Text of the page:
23rd September 2016
If you haven’t had a chance to wind your way through the 100s of events at this year’s London Design Festival to come up with a weekend plan, don’t worry. Seymourpowell have criss-crossed the city to curate their top picks for your weekend viewing pleasure.
Tord Boontje throws open his studio space to assemble a series of objects from London designers who take a more poetic approach to tech. It’s an eclectic collection featuring musical instruments which push tactility back into electronic music making, lamps that glow with soul, timepieces that morph to reflect fleeting moments and a delightful kinetic sculpture that playfully reimagines the application of scent. The show is a celebration of the human - from the curiously experimental, to the emotionally attuned and the mischievously fun, it hints towards a future that re-wires cold consumer electronics and infuses them with more human sensibilities.
23 Charlotte Road
If you’re interested in the process of taking an idea to market then nip across the street from Electrocraft and pop in to Map’s Pop Up shop. Here you’ll find 6 projects that reveal the stories and design process behind some of the products they’ve helped successfully launch on Kickstarter. City cyclists should make a beeline for ‘Beeline’, the digital navigation tool that takes its wayfinding cues from a compass. Digital natives should check out Kano, the buildable computer that helps decode coding. Alongside these established projects, you’re also invited to preview two new products, Brizi and Ding, that will be launching soon on the crowdfunding site. Brands that show their workings make themselves more tangible and accessible and it’s lovely to see a show that puts an emphasis on openness and the strength of collaboration.
31 Charlotte Road
On Redchurch Street, Studio Furthermore and Prin are showcasing their latest material explorations. Working with porcelain and foam, Furthermore creates homeware pieces that challenge our understanding of this traditional material and perceptions around hard and soft, light and heavy. Prin on the other hand works with how materials change over time, taking metal waste from key cutters and letting the rust that is formed (when mixing it with gypsum) create a distinct aesthetic. Experimenting with materials to truly understand them and to generate unique visual expressions is something more craft-based designers have long embraced, and excitingly we’re finally starting to see how this translates into more mass-produced objects.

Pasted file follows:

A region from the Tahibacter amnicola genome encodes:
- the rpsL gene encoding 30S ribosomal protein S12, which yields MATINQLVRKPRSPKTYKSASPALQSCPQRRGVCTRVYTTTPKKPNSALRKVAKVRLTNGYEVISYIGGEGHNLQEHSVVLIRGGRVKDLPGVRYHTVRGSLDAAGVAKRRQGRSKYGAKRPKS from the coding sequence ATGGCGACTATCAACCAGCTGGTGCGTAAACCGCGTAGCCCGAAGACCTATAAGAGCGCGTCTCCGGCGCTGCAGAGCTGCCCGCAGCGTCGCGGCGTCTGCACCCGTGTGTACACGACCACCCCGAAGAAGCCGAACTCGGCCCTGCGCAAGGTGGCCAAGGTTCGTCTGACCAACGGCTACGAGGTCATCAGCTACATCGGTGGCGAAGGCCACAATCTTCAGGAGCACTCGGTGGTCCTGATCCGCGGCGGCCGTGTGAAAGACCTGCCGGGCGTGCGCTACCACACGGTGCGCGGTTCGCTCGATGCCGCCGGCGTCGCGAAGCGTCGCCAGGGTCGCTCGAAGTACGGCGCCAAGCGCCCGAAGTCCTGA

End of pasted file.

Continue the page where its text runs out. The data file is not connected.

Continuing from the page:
PRIN London and Studio Furthermore
Studio 1.1 Gallery
57a Redchurch Street
The Aram Gallery presents the first European solo show by design duo Raw Color, a studio working across photography, graphic design and material design with colour being the common thread that weaves the disciplines together. Suitably called ‘Blend’, the pieces on display not only show multiple ways of how beautifully colour can materialise and transform in different mediums, but also how seamlessly these contemporary designers adapt a multi-disciplinary approach.
The Aram Gallery
110 Drury Lane
The Brompton Design District’s Cromwell Place hosts a plethora of designers and thinkers. Several themes are explored: the appeal of utopian thinking in envisioning a sustainable future in Ecotopia; Experimental Materials and Textiles by UMPRUM, and the future of the workspace where Opendesk and Ineke Hans present the work of four designers under the title ‘Furniture is not Working’. Alongside the more aesthetically focused product launches, the festival is also a platform for designers tackling some more complex challenges.
3 Cromwell Place
At SEE••DS Martino Gamper has gathered some of his closest design compadres for a double show. The front room hosts a collaborative project where the collective have produced ceramic pieces, all for sale signed by the group… or pay the double and find out who has made your piece! The rest of the gallery displays pieces under each designer’s name, see if you can spot who’s visual style shows through in the collective’s ceramic pieces. Aiming to highlight inconsistencies in the ‘design system’ and explore collaboration, this exhibition challenge norms around design versus art, value and authorship.
3 Launceston Place
Go south to Peckham to wander through the Mirror Maze created by artist Es Devlin for Chanel and i-D magazine, as part of their Fifth Sense series celebrating creativity from women in arts and culture across the world. The multi-room installation sets out to explore scent as a high-speed transit through memory and identity - two themes that are so prominent in our culture of capturing and sharing photos of ourselves – which of course this visually stunning installation lends itself brilliantly to.
Copeland Park & Bussey Building
133 Copeland Rd Peckham
Many major events take place this weekend with the festival officially finishing on the 25th September. So what are you waiting for? Leave the Netflix binge until next weekend and get yourself topped up with a healthy dose of creative culture. See you there!